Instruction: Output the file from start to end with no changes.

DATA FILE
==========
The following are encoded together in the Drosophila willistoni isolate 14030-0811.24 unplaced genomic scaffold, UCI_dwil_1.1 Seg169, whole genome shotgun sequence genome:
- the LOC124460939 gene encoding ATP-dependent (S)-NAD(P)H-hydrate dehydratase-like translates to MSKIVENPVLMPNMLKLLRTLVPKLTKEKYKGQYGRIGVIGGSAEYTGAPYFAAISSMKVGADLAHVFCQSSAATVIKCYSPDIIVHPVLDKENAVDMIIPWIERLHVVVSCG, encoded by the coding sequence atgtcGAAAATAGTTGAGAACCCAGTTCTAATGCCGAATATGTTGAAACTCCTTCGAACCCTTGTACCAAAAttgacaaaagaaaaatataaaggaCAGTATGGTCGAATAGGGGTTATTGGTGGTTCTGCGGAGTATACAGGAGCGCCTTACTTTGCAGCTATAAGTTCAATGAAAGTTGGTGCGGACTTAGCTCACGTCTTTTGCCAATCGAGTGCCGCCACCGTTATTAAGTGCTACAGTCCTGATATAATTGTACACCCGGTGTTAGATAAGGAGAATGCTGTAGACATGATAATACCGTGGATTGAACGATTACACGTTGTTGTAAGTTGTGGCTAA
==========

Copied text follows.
The following are encoded together in the Drosophila willistoni isolate 14030-0811.24 unplaced genomic scaffold, UCI_dwil_1.1 Seg169, whole genome shotgun sequence genome:
- the LOC124460939 gene encoding ATP-dependent (S)-NAD(P)H-hydrate dehydratase-like translates to MSKIVENPVLMPNMLKLLRTLVPKLTKEKYKGQYGRIGVIGGSAEYTGAPYFAAISSMKVGADLAHVFCQSSAATVIKCYSPDIIVHPVLDKENAVDMIIPWIERLHVVVSCG, encoded by the coding sequence atgtcGAAAATAGTTGAGAACCCAGTTCTAATGCCGAATATGTTGAAACTCCTTCGAACCCTTGTACCAAAAttgacaaaagaaaaatataaaggaCAGTATGGTCGAATAGGGGTTATTGGTGGTTCTGCGGAGTATACAGGAGCGCCTTACTTTGCAGCTATAAGTTCAATGAAAGTTGGTGCGGACTTAGCTCACGTCTTTTGCCAATCGAGTGCCGCCACCGTTATTAAGTGCTACAGTCCTGATATAATTGTACACCCGGTGTTAGATAAGGAGAATGCTGTAGACATGATAATACCGTGGATTGAACGATTACACGTTGTTGTAAGTTGTGGCTAA